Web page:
A Pennsylvania bill, which was shelved at the end of the legislative session, last year, has come off the side-lines. The House Bill, HB 649 – Online Gambling Expansion Act, calls for the state’s 12 brick and mortar casinos to be issues with licenses that would allow them to run online casino operations on the side too.
The efforts to legalise online gaming, was extensively influenced after Michigan and California confirmed considering similar pieces of legislations in their own respective states; the Pennsylvania bill is expected to be considered by the full House in June, 2016.
Gaming Environment in Pennsylvania
The casino industry, for the Keystone State, was launched in 2006, when they set the initial gaming win records at $31.57 million. The industry continued to grow over the past decade and reported an all-time high figure of $3.17 billion, for total gaming revenues, in 2015. March 2016 saw the winning from just table games reach a high of $78 million, in Pennsylvania; $5.2 million of which was attributed to poker alone. The gaming industry leaders are also determined that the regulated gambling market for the state will grow by another 10% this year. Pennsylvania’s neighbour to the East, New Jersey, broke their record for online gaming revenues in April, 2016, which was reported at around $17 million. All facts and figures point to a booming gambling market in the area, which could explain the re-emergence of online gambling and poker on the agenda of the legislature.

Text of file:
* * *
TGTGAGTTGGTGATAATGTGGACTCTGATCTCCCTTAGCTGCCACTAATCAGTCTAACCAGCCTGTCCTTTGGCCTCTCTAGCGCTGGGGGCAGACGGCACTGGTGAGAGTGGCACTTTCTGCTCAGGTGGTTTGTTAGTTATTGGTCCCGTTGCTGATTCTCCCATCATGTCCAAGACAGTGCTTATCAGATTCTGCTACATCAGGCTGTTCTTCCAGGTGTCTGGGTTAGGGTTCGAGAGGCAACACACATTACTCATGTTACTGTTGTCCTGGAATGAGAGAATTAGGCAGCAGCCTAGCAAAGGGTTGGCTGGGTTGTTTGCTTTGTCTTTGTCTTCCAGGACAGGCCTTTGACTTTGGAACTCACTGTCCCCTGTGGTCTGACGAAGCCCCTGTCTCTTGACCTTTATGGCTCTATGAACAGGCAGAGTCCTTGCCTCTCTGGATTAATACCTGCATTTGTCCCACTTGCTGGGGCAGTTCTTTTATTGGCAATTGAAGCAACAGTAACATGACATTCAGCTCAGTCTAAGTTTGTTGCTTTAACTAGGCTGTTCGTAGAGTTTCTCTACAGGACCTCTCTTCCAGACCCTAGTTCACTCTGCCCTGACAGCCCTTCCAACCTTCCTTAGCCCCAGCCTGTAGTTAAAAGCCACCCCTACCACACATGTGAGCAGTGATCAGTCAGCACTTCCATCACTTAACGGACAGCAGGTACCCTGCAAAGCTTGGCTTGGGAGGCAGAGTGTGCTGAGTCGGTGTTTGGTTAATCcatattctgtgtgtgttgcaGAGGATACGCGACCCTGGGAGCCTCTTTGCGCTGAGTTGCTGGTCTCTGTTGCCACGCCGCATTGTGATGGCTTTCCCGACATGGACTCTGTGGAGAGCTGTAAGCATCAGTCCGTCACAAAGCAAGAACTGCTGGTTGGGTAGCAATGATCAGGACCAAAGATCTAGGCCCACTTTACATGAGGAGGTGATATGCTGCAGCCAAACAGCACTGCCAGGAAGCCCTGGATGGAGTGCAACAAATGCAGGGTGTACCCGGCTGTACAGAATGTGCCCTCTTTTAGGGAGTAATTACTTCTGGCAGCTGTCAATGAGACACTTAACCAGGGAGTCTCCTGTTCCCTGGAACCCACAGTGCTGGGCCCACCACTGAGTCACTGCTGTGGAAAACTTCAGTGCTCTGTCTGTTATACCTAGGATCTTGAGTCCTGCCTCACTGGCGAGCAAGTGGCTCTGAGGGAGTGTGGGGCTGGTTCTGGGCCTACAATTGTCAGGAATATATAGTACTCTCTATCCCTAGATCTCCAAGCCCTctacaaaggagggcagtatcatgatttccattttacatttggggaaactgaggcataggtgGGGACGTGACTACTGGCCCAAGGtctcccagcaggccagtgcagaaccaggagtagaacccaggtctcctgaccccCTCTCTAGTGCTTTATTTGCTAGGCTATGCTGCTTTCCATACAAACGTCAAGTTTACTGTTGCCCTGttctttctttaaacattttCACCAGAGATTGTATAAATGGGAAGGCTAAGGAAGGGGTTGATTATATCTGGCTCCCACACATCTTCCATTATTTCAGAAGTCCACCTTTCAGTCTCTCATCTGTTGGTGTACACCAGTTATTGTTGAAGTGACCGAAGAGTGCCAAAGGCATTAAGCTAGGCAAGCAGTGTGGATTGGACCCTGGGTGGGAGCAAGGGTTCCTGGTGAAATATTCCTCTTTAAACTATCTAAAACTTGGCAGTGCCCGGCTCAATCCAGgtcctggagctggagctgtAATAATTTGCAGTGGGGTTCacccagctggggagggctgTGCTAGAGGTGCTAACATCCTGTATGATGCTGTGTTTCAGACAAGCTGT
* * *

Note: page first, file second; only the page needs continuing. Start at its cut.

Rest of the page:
How HB 649 fared in the 2015 Budget Discussions
The gambling expansion package, as House Bill HB 649 is being addressed, passed a committee vote in November, 2015 and was even part of a budget discussion, last year but was shelved and not included in the year’s budget.
That idea of increasing gambling licenses gained some traction in the short term but was dismissed because of some provisions that proved unpopular with the Senate, such as allowing video gaming terminals in taverns around the area. Despite that, online gambling continued to be a favoured and non-controversial part of the discussion.
Considering HB – 649 in the 2016 Budget Discussions
While it to common knowledge that all states, which are looking to boost their depressed tax revenues, turn toward gambling, State Representative, John Payne, the sponsor of iGaming legislation and the Chairman of the House Gaming Oversight Committee, mentioned that consumer protection has also become an issue of utmost importance in the field of online gaming.
Payne is convinced that Pennsylvania residents are playing at online poker rooms and casinos, which are operated through offshore sites; and therefore, offering them some form of consumer protection should be on the state’s agenda.
He said, “While the games would generate some extra cash, the main aim is to bring state oversight to something that’s already happening illegally.”
He also added that the gambling expansion package will not be able to rescue the state from all their financial problems.
”Is that the savior for the budget problem? No, but isn’t it the right thing to do to protect our children and compulsive gamblers?” the Dauphin County Republican added.
Legalisation of online gaming will surely give the state an injection of funds but addressing the consumer protection issues may appeal more to the wider swath of lawmakers.
Future of the iGaming Expansion Bill
Nick Kotik, the Democratic Chairman of the Gaming Oversight Committee, and Payne, have both been active advocates of the gaming expansion package and online gaming in particular; however, both men have announced that they are will not be running for re-election in 2016. Therefore, if the efforts to legalise online gambling and online poker fail at this year’s legislative hearings, the future of iGaming in the state could be left in a permanent state of uncertainty, with neither men in power to generate momentum for the bill to be signed into law.